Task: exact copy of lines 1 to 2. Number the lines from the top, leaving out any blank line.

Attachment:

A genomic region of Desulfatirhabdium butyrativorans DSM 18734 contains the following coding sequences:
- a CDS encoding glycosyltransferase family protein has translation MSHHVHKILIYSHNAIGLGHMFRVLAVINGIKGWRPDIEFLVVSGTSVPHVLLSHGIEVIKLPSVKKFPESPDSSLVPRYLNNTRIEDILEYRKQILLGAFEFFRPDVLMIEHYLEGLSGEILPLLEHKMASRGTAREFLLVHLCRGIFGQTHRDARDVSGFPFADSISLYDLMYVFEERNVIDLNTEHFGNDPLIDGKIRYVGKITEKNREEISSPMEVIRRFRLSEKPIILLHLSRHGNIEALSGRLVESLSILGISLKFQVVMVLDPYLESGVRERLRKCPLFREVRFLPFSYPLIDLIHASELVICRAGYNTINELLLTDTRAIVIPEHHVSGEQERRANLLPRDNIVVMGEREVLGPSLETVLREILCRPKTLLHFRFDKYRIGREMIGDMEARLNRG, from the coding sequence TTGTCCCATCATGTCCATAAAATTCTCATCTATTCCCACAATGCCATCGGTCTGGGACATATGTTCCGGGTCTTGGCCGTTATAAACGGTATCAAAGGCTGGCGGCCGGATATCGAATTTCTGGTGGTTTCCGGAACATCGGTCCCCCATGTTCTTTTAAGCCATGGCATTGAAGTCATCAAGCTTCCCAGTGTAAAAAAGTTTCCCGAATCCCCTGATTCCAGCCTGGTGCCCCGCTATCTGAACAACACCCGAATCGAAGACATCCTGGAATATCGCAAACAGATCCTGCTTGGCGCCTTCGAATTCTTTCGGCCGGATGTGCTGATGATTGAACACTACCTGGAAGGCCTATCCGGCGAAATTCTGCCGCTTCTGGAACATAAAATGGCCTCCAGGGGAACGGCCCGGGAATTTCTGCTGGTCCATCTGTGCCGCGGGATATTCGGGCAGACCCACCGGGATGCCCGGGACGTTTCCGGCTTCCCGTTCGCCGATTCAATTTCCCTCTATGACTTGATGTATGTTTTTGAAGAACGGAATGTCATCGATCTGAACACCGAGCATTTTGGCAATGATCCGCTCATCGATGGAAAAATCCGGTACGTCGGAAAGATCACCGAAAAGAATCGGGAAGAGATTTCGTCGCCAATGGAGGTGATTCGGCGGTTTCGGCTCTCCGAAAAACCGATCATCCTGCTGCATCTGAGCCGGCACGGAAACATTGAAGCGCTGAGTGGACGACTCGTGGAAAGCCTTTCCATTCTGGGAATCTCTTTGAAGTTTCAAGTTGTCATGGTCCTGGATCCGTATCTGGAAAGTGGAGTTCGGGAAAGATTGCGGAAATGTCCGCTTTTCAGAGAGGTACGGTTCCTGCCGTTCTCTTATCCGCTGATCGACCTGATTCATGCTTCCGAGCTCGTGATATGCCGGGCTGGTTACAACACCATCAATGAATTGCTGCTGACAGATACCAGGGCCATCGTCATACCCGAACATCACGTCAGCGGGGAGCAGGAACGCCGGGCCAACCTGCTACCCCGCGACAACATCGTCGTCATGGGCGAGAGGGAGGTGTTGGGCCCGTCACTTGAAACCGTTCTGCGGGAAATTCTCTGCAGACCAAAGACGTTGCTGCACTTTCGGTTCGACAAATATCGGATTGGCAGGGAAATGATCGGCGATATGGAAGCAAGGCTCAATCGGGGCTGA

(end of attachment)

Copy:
A genomic region of Desulfatirhabdium butyrativorans DSM 18734 contains the following coding sequences:
- a CDS encoding glycosyltransferase family protein has translation MSHHVHKILIYSHNAIGLGHMFRVLAVINGIKGWRPDIEFLVVSGTSVPHVLLSHGIEVIKLPSVKKFPESPDSSLVPRYLNNTRIEDILEYRKQILLGAFEFFRPDVLMIEHYLEGLSGEILPLLEHKMASRGTAREFLLVHLCRGIFGQTHRDARDVSGFPFADSISLYDLMYVFEERNVIDLNTEHFGNDPLIDGKIRYVGKITEKNREEISSPMEVIRRFRLSEKPIILLHLSRHGNIEALSGRLVESLSILGISLKFQVVMVLDPYLESGVRERLRKCPLFREVRFLPFSYPLIDLIHASELVICRAGYNTINELLLTDTRAIVIPEHHVSGEQERRANLLPRDNIVVMGEREVLGPSLETVLREILCRPKTLLHFRFDKYRIGREMIGDMEARLNRG, from the coding sequence TTGTCCCATCATGTCCATAAAATTCTCATCTATTCCCACAATGCCATCGGTCTGGGACATATGTTCCGGGTCTTGGCCGTTATAAACGGTATCAAAGGCTGGCGGCCGGATATCGAATTTCTGGTGGTTTCCGGAACATCGGTCCCCCATGTTCTTTTAAGCCATGGCATTGAAGTCATCAAGCTTCCCAGTGTAAAAAAGTTTCCCGAATCCCCTGATTCCAGCCTGGTGCCCCGCTATCTGAACAACACCCGAATCGAAGACATCCTGGAATATCGCAAACAGATCCTGCTTGGCGCCTTCGAATTCTTTCGGCCGGATGTGCTGATGATTGAACACTACCTGGAAGGCCTATCCGGCGAAATTCTGCCGCTTCTGGAACATAAAATGGCCTCCAGGGGAACGGCCCGGGAATTTCTGCTGGTCCATCTGTGCCGCGGGATATTCGGGCAGACCCACCGGGATGCCCGGGACGTTTCCGGCTTCCCGTTCGCCGATTCAATTTCCCTCTATGACTTGATGTATGTTTTTGAAGAACGGAATGTCATCGATCTGAACACCGAGCATTTTGGCAATGATCCGCTCATCGATGGAAAAATCCGGTACGTCGGAAAGATCACCGAAAAGAATCGGGAAGAGATTTCGTCGCCAATGGAGGTGATTCGGCGGTTTCGGCTCTCCGAAAAACCGATCATCCTGCTGCATCTGAGCCGGCACGGAAACATTGAAGCGCTGAGTGGACGACTCGTGGAAAGCCTTTCCATTCTGGGAATCTCTTTGAAGTTTCAAGTTGTCATGGTCCTGGATCCGTATCTGGAAAGTGGAGTTCGGGAAAGATTGCGGAAATGTCCGCTTTTCAGAGAGGTACGGTTCCTGCCGTTCTCTTATCCGCTGATCGACCTGATTCATGCTTCCGAGCTCGTGATATGCCGGGCTGGTTACAACACCATCAATGAATTGCTGCTGACAGATACCAGGGCCATCGTCATACCCGAACATCACGTCAGCGGGGAGCAGGAACGCCGGGCCAACCTGCTACCCCGCGACAACATCGTCGTCATGGGCGAGAGGGAGGTGTTGGGCCCGTCACTTGAAACCGTTCTGCGGGAAATTCTCTGCAGACCAAAGACGTTGCTGCACTTTCGGTTCGACAAATATCGGATTGGCAGGGAAATGATCGGCGATATGGAAGCAAGGCTCAATCGGGGCTGA